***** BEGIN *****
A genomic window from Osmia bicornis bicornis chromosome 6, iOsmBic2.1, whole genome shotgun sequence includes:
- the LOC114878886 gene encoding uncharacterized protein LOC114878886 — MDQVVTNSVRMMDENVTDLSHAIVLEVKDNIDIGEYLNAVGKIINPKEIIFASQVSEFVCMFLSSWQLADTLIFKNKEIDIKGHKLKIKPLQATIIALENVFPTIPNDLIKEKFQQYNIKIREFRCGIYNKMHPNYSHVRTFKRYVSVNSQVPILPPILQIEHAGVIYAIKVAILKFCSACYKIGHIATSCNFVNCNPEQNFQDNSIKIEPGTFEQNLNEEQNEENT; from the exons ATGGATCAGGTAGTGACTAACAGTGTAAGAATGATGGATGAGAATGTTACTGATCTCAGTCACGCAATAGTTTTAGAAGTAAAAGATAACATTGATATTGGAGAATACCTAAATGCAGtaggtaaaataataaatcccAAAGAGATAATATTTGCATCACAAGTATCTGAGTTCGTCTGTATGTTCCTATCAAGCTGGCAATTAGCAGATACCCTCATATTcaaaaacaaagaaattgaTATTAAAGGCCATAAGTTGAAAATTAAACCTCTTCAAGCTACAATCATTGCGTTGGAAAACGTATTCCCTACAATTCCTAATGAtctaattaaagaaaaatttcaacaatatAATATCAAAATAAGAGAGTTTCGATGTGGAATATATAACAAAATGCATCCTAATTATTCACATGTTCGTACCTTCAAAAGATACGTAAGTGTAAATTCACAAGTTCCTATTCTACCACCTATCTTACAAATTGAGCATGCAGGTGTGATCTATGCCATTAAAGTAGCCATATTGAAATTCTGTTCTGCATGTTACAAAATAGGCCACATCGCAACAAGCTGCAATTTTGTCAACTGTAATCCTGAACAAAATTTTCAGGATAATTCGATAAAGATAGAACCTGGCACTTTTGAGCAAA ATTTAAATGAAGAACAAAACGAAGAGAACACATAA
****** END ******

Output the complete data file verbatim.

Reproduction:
A genomic window from Osmia bicornis bicornis chromosome 6, iOsmBic2.1, whole genome shotgun sequence includes:
- the LOC114878886 gene encoding uncharacterized protein LOC114878886 — MDQVVTNSVRMMDENVTDLSHAIVLEVKDNIDIGEYLNAVGKIINPKEIIFASQVSEFVCMFLSSWQLADTLIFKNKEIDIKGHKLKIKPLQATIIALENVFPTIPNDLIKEKFQQYNIKIREFRCGIYNKMHPNYSHVRTFKRYVSVNSQVPILPPILQIEHAGVIYAIKVAILKFCSACYKIGHIATSCNFVNCNPEQNFQDNSIKIEPGTFEQNLNEEQNEENT; from the exons ATGGATCAGGTAGTGACTAACAGTGTAAGAATGATGGATGAGAATGTTACTGATCTCAGTCACGCAATAGTTTTAGAAGTAAAAGATAACATTGATATTGGAGAATACCTAAATGCAGtaggtaaaataataaatcccAAAGAGATAATATTTGCATCACAAGTATCTGAGTTCGTCTGTATGTTCCTATCAAGCTGGCAATTAGCAGATACCCTCATATTcaaaaacaaagaaattgaTATTAAAGGCCATAAGTTGAAAATTAAACCTCTTCAAGCTACAATCATTGCGTTGGAAAACGTATTCCCTACAATTCCTAATGAtctaattaaagaaaaatttcaacaatatAATATCAAAATAAGAGAGTTTCGATGTGGAATATATAACAAAATGCATCCTAATTATTCACATGTTCGTACCTTCAAAAGATACGTAAGTGTAAATTCACAAGTTCCTATTCTACCACCTATCTTACAAATTGAGCATGCAGGTGTGATCTATGCCATTAAAGTAGCCATATTGAAATTCTGTTCTGCATGTTACAAAATAGGCCACATCGCAACAAGCTGCAATTTTGTCAACTGTAATCCTGAACAAAATTTTCAGGATAATTCGATAAAGATAGAACCTGGCACTTTTGAGCAAA ATTTAAATGAAGAACAAAACGAAGAGAACACATAA